The opinion of the court was delivered by: COOPER
Defendant Gardner moves for various forms of relief.
He seeks to suppress, pursuant to Rule 41, F.R.Crim.P., a quantity of narcotics allegedly found in an apartment belonging to him. This search was conducted pursuant to a search warrant issued on August 1, 1969 by a United States Commissioner on the basis of an affidavit of a Special Agent of the Bureau of Narcotics. Defendant controverts the sufficiency of this affidavit to establish the requisite probable cause. This is an issue of law which may be determined from the face of the affidavit.
We set forth the affidavit of the Special Agent in full:
During June, 1969, a reliable informant told your deponent that Norman Gardener, [Gardner] 841 Longfellow Avenue, Bronx, New York was selling heroin in the vicinity of the Sunbright Bar, 163rd Street and Prospect Avenue. Gardener would receive a large supply of heroin and store it in Apartment 6G, 1815 Davidson Avenue, Bronx, New York. After Gardener received orders from addicts, he would go to his Davidson Avenue Apartment which he used as a "stash." He would obtain the amount of heroin he needed, and then return to the vicinity of the Sunbright Bar.
After pointing Gardener out, the informant stated that he had been in Apartment 6G, 1815 Davidson Avenue, Bronx, New York on several occasions and each time he observed heroin and various adulterating and packaging materials. The informant also stated that Gardener used a 1967 Blue Oldsmobile, license 3438JH to deliver his narcotics. A preliminary investigation by your depondent and other agents of the Bureau of Narcotics and Dangerous Drugs disclosed that Norman Gardener did live at 841 Longfellow Avenue, Bronx, New York and he was observed driving a 1967 Blue Oldsmobile, license 3438JH.
During July, 1969, on several occasions, your depondent observed Gardener drive up to the Sunbright Bar in the aforementioned 1967 Blue Oldsmobile where he was greeted by eight to ten persons who appeared to be drug addicts and were loitering in the vicinity. Gardener would have a conversation with these men, they would exchange something and then go into the Sunbright Bar. Your deponent has observed Gardener entering the building at 1815 Davidson Avenue, Bronx, New York. A check with Con Edison disclosed that the utilities for Apartment 6G were in the name of Lee N. Gardner. Thereafter your deponent spoke to other agents from the Bureau of Narcotics and Dangerous Drugs who informed me that they observed Norman Gardener leaving 1815 Davidson Avenue, Bronx, New York and drive to the Sunbright Bar where he was greeted by men who appeared to be drug addicts and were waiting for him. Gardener and the men exchanged something. These men thereafter departed and Gardener entered the Sunbright Bar.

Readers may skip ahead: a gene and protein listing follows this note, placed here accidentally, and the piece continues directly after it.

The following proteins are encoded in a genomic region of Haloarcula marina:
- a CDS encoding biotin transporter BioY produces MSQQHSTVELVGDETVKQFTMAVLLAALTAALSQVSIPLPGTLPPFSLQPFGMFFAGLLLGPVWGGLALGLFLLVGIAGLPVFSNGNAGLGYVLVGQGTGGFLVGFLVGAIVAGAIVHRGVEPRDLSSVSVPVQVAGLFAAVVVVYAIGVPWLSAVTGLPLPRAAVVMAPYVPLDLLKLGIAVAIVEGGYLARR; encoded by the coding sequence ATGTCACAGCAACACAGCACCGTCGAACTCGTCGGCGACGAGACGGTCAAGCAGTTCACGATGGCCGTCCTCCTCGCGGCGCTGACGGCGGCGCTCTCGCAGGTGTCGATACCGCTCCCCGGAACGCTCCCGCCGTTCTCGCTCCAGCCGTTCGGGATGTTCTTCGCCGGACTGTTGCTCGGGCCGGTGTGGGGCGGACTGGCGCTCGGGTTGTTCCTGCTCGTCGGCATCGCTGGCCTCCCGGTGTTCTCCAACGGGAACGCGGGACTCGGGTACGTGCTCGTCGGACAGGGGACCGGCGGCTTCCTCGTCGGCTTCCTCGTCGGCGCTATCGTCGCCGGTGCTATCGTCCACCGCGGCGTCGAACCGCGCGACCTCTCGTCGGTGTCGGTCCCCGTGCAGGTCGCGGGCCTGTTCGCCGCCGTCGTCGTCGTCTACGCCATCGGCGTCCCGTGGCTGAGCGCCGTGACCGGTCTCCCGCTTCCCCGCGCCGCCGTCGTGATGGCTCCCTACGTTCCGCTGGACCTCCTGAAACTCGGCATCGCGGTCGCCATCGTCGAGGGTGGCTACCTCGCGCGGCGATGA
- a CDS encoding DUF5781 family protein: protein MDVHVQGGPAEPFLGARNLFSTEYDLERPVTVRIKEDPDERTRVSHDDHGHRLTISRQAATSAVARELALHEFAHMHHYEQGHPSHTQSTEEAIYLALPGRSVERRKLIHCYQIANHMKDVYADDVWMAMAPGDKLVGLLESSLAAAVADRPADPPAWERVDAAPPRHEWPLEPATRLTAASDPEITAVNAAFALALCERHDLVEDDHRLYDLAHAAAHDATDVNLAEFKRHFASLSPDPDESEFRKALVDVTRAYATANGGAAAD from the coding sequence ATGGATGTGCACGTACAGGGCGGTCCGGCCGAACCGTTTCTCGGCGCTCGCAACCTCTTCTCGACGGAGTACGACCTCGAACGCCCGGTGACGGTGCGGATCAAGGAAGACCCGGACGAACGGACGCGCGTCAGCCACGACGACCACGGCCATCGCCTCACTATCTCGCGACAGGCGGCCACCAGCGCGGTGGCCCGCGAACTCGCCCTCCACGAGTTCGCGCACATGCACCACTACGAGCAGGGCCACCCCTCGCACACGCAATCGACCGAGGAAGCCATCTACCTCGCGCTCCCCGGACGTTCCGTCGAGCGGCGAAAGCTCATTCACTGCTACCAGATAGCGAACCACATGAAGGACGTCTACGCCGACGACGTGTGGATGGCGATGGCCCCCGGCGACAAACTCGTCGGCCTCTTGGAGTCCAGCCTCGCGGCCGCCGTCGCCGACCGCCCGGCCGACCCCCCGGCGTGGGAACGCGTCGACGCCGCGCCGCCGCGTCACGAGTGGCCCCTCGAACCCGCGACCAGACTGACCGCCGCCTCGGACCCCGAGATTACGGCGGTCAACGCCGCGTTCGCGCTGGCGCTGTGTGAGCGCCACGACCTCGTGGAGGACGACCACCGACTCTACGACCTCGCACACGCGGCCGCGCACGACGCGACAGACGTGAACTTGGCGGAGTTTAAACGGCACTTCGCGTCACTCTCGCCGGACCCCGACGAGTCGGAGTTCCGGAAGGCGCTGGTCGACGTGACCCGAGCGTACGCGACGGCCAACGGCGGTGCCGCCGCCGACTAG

The informant thereafter told your deponent that he was in Apartment 6G, 1815 Davidson Avenue, Bronx, New York on July 30, 1969 and observed approximately one quarter Kilogram of heroin, milk sugar, scotch tape, glassine envelopes and other adulterating and packaging materials.
Standing alone the personal observations of the Special Agent do not suffice to establish probable cause. The reliability of this informant is therefore critical to upholding this search and seizure.
In Spinelli v. United States, 393 U.S. 410, 89 S. Ct. 584, 21 L. Ed. 2d 637 (1969) the Supreme Court recently reversed a finding of probable cause because there was nothing in the affidavit to indicate where the informer had secured his information or to demonstrate that it was more than "a casual rumor circulating in the underworld." Here the informer told the Special Agent that he had on several occasions (including two days prior to the issuance of the search warrant) personally observed heroin and certain adulterating and packaging materials present in Gardner's Davidson Avenue apartment.
Moreover, the informer's reliability was established by the nature and extent of the detail supplied by the informer and the independent corroboration thereof, which is far more significant and precise here then it was in Spinelli. There is not only corroboration that Gardner was using a specified apartment which was registered in his name and driving a specified automobile (similar to the entire extent of the independent corroboration present in Spinelli, which contained "no suggestion of criminal conduct when taken by themselves"), but also a relatively detailed description of a course of "abnormal activity" habitually engaged in by Gardner, which activity was verified by the federal agents in every respect.
See Spinelli v. United States, supra at 418, 89 S. Ct. 584; McCray v. Illinois, 386 U.S. 300, 302-304, 87 S. Ct. 1056, 18 L. Ed. 2d 62 (1967).
Accordingly, there being reason to believe that heroin was present in the apartment and, thus, probable cause for the warrant to issue, the motion to suppress is denied.
Defendant next moves pursuant to Rule 6(e), F.R.Crim.P., for the disclosure of all the Grand Jury minutes herein. He has failed to show any particularized need in support of this blanket request for pre-trial inspection. Motion denied. See Dennis v. United States, 384 U.S. 855, 86 S. Ct. 1840, 16 L. Ed. 2d 973 (1966); United States v. Youngblood, 379 F.2d 365 (2d Cir. 1967); United States v. McCarthy, 292 F. Supp. 937, 942 (S.D.N.Y.1968); ...